"Improving the productivity of our country is the route to raising standards of living for everyone in this country... Our future prosperity depends on it." That was Chancellor George Osborne speaking just days after the election at the CBI's 50th Anniversary Annual Dinner. He's also promised his Budget next month will have "a laser-like focus" on living standards.
The Queen's Speech was supposed to position the Conservatives as the party of working people. If so, they've got a strange way of going about it. A list of priorities that includes curbing trade union rights, chipping away at workplace protections through EU negotiations, freezing in-work benefits, cutting jobs and freezing pay in the public sector doesn't read like a workers' wishlist.
Low pay and wage stagnation have left a gaping hole in the UK's public finances. New research published by the TUC for Fair Pay Fortnight shows that the government is collecting £33.4billion less in income tax and national insurance than had been forecast by the Office of Budget Responsbility, following the longest squeeze on wages since Victorian times.
TTIP is a big issue for politicians, business, unions and the rest of society. The secrecy which pervades the negotiations has kept it out of public debate for too long... That's why the TUC's Congress this September called for the negotiations to be halted. A good deal could be done, but not by starting from here.
The simple truth is that many employers can afford to pay more. For large companies in sectors such as food production, banking, construction and software/computing - which employ over 1 million low- wage workers - paying all staff the living wage would mean an increase of less than 0.5 per cent of the total wage bill.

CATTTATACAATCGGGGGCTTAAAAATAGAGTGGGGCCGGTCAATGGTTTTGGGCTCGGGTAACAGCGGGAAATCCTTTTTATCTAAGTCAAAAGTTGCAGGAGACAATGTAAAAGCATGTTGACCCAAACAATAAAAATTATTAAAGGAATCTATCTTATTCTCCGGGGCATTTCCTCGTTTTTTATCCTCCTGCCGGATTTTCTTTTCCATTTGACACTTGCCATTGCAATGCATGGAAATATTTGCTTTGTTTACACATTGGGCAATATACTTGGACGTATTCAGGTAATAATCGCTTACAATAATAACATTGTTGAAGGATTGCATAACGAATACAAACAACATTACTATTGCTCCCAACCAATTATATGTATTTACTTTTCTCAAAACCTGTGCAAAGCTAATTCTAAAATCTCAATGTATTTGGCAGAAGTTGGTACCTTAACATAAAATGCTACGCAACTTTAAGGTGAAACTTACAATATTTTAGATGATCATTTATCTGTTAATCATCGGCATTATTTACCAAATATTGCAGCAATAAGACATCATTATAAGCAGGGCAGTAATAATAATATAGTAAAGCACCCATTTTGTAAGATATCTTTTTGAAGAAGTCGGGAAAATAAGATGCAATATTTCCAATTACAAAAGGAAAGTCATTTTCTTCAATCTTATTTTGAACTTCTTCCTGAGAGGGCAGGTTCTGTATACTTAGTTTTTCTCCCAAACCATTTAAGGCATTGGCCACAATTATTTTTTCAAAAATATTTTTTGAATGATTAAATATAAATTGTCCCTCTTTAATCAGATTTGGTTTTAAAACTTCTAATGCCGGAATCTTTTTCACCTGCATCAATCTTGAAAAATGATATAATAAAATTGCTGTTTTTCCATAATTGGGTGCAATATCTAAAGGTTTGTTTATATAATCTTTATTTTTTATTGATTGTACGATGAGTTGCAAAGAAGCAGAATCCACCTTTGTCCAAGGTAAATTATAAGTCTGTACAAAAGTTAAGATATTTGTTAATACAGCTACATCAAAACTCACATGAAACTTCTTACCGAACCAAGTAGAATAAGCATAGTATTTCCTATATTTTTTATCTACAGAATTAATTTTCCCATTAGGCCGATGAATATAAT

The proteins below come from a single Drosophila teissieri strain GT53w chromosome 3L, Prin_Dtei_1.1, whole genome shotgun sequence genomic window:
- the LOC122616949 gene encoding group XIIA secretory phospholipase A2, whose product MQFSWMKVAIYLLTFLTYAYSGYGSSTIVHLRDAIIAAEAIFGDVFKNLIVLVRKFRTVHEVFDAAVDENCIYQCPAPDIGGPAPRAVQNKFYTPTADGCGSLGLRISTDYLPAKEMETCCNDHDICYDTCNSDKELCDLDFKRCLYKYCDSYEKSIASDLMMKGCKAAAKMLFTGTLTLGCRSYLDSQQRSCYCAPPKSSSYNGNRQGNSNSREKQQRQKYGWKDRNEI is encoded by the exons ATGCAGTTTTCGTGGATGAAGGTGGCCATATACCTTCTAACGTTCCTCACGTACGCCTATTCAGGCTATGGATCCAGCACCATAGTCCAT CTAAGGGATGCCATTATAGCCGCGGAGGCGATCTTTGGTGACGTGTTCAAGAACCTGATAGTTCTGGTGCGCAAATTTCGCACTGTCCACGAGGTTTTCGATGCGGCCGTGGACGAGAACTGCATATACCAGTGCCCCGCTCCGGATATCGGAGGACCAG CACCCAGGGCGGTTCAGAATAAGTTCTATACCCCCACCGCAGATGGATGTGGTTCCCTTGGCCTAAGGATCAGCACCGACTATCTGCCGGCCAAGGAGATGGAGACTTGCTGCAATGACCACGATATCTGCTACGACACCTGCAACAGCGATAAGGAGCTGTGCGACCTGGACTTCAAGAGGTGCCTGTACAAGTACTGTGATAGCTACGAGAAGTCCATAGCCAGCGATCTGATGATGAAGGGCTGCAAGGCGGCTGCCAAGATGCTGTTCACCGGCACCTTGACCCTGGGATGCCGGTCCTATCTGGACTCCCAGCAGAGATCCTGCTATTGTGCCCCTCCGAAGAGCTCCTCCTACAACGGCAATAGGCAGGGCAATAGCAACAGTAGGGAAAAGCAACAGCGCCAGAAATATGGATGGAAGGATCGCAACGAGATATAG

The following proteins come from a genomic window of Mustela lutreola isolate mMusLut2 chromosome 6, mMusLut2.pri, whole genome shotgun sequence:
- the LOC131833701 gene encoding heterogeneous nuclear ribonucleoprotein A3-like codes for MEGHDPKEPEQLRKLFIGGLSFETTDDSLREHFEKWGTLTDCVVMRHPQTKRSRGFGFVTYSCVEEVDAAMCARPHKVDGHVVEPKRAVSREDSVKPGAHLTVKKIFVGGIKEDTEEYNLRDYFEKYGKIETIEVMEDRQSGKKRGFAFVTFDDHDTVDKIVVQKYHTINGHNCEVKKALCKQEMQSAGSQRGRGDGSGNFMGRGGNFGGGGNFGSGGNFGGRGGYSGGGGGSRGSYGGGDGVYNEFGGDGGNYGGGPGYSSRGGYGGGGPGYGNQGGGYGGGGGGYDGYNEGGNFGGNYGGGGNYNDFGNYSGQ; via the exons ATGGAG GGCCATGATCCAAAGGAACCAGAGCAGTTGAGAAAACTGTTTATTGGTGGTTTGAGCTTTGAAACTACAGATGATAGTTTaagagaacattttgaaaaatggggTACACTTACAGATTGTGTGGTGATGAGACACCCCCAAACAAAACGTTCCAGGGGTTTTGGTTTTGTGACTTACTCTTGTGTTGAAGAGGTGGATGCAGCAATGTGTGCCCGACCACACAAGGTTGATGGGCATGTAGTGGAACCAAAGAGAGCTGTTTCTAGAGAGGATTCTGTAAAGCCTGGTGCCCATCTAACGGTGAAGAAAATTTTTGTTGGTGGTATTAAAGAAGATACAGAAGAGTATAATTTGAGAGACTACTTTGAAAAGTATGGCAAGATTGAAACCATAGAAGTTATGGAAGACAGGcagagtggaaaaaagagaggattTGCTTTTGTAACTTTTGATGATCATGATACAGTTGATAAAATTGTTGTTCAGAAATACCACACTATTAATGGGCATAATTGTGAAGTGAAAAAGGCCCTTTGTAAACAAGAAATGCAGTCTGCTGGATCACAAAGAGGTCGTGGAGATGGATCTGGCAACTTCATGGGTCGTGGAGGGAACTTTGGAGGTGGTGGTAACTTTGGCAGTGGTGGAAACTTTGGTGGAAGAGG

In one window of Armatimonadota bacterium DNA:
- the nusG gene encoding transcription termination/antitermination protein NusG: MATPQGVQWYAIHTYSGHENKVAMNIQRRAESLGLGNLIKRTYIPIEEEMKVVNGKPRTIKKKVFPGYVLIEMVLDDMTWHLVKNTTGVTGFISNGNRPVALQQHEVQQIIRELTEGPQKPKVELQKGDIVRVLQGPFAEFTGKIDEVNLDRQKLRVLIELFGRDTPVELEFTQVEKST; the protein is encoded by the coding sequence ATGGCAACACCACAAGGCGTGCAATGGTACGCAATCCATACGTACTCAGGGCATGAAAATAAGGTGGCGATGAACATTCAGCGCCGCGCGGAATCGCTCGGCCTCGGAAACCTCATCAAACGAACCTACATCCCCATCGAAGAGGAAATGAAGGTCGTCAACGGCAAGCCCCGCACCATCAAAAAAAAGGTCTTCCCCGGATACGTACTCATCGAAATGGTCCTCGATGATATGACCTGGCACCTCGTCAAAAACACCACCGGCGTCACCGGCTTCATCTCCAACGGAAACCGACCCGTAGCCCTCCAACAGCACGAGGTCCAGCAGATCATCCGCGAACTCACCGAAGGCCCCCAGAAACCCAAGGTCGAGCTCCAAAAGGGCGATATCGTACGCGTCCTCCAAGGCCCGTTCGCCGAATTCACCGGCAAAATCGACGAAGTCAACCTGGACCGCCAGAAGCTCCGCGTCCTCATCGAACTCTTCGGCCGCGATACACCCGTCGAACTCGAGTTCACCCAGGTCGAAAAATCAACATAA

So now we know what the Conservative manifesto will say about industrial action. This goes far further than anything Mrs Thatcher did in limiting the right to strike. Such a turn out threshold is very rarely met by ballots involving more than a small workforce. It adds up to an effective end to the right to strike for many groups of workers - normally the kind of measure that we associate with dictatorships, not democracies.
Fantastic stuff on front this morning too, kicking off (pardon the pun) with former Footballers' Wives star and now Corrie cobble-botherer Ben Price on behalf of Cafod and seeing the impact of climate change with his own eyes in Uganda. TUC general secretary Frances O'Grady meanwhile says soaring wage inequality here in the UK should worry us all.
Tony Benn's speeches were often punctuated with the same quotes from the Bible to Chinese philosophers. He passionately opposed cynicism and urged people to engage in politics. He was a tremendous Parliamentarian throughout his fifty years as an MP yet his political authority was as great outside the House of Commons as in the chamber.
The critics of austerity have been proved right. The OBR confirm today what we already knew - the recovery is at least two years behind schedule. The Chancellor has failed to meet the objective he set of a rebalanced economy growing enough through exports and investment to close the deficit by the time of the next election.
George Osborne's latest announcement is that "austerity works" as though we are all just living in a snapshot of a nostalgic poster of post-war Britain. You sit at home in your coat. Drag yourself to the cooker to pour some tinned tomatoes over some cold pasta, and try not to hurl it across the room in frustration when your toddler tells you he doesn't want it. But there isn't anything else. But aren't we supposed to just keep calm and carry on? There's nothing cosy and nostalgic about missing days of meals, turning the heating off for two consecutive winters and every bloody day and night in between.